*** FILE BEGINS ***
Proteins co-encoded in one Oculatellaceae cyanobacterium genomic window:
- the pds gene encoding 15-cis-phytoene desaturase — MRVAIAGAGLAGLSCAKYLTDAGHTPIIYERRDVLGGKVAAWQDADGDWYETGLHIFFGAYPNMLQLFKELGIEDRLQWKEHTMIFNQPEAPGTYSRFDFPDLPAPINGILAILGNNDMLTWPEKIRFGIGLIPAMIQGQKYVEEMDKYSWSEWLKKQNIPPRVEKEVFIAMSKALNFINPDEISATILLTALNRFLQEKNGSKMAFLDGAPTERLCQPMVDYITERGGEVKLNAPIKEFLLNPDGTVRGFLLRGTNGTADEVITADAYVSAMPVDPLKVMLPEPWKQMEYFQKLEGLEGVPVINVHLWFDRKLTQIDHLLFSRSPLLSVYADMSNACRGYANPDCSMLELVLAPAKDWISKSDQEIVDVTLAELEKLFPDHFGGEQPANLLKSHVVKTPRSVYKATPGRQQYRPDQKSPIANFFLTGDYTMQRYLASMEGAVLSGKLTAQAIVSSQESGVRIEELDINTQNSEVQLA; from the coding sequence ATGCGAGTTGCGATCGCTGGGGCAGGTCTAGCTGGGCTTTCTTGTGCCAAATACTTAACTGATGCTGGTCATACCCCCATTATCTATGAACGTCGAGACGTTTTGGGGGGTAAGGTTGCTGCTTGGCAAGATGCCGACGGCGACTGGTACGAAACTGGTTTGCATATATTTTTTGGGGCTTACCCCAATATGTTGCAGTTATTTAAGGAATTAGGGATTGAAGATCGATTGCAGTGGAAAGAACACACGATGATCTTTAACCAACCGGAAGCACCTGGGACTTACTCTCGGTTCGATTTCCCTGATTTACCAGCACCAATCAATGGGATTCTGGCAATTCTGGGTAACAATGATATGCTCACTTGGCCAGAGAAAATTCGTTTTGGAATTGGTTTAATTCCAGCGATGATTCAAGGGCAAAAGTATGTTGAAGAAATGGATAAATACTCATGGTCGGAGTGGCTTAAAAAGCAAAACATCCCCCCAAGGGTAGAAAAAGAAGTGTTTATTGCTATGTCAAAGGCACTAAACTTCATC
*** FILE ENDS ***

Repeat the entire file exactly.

Proteins co-encoded in one Oculatellaceae cyanobacterium genomic window:
- the pds gene encoding 15-cis-phytoene desaturase — MRVAIAGAGLAGLSCAKYLTDAGHTPIIYERRDVLGGKVAAWQDADGDWYETGLHIFFGAYPNMLQLFKELGIEDRLQWKEHTMIFNQPEAPGTYSRFDFPDLPAPINGILAILGNNDMLTWPEKIRFGIGLIPAMIQGQKYVEEMDKYSWSEWLKKQNIPPRVEKEVFIAMSKALNFINPDEISATILLTALNRFLQEKNGSKMAFLDGAPTERLCQPMVDYITERGGEVKLNAPIKEFLLNPDGTVRGFLLRGTNGTADEVITADAYVSAMPVDPLKVMLPEPWKQMEYFQKLEGLEGVPVINVHLWFDRKLTQIDHLLFSRSPLLSVYADMSNACRGYANPDCSMLELVLAPAKDWISKSDQEIVDVTLAELEKLFPDHFGGEQPANLLKSHVVKTPRSVYKATPGRQQYRPDQKSPIANFFLTGDYTMQRYLASMEGAVLSGKLTAQAIVSSQESGVRIEELDINTQNSEVQLA; from the coding sequence ATGCGAGTTGCGATCGCTGGGGCAGGTCTAGCTGGGCTTTCTTGTGCCAAATACTTAACTGATGCTGGTCATACCCCCATTATCTATGAACGTCGAGACGTTTTGGGGGGTAAGGTTGCTGCTTGGCAAGATGCCGACGGCGACTGGTACGAAACTGGTTTGCATATATTTTTTGGGGCTTACCCCAATATGTTGCAGTTATTTAAGGAATTAGGGATTGAAGATCGATTGCAGTGGAAAGAACACACGATGATCTTTAACCAACCGGAAGCACCTGGGACTTACTCTCGGTTCGATTTCCCTGATTTACCAGCACCAATCAATGGGATTCTGGCAATTCTGGGTAACAATGATATGCTCACTTGGCCAGAGAAAATTCGTTTTGGAATTGGTTTAATTCCAGCGATGATTCAAGGGCAAAAGTATGTTGAAGAAATGGATAAATACTCATGGTCGGAGTGGCTTAAAAAGCAAAACATCCCCCCAAGGGTAGAAAAAGAAGTGTTTATTGCTATGTCAAAGGCACTAAACTTCATC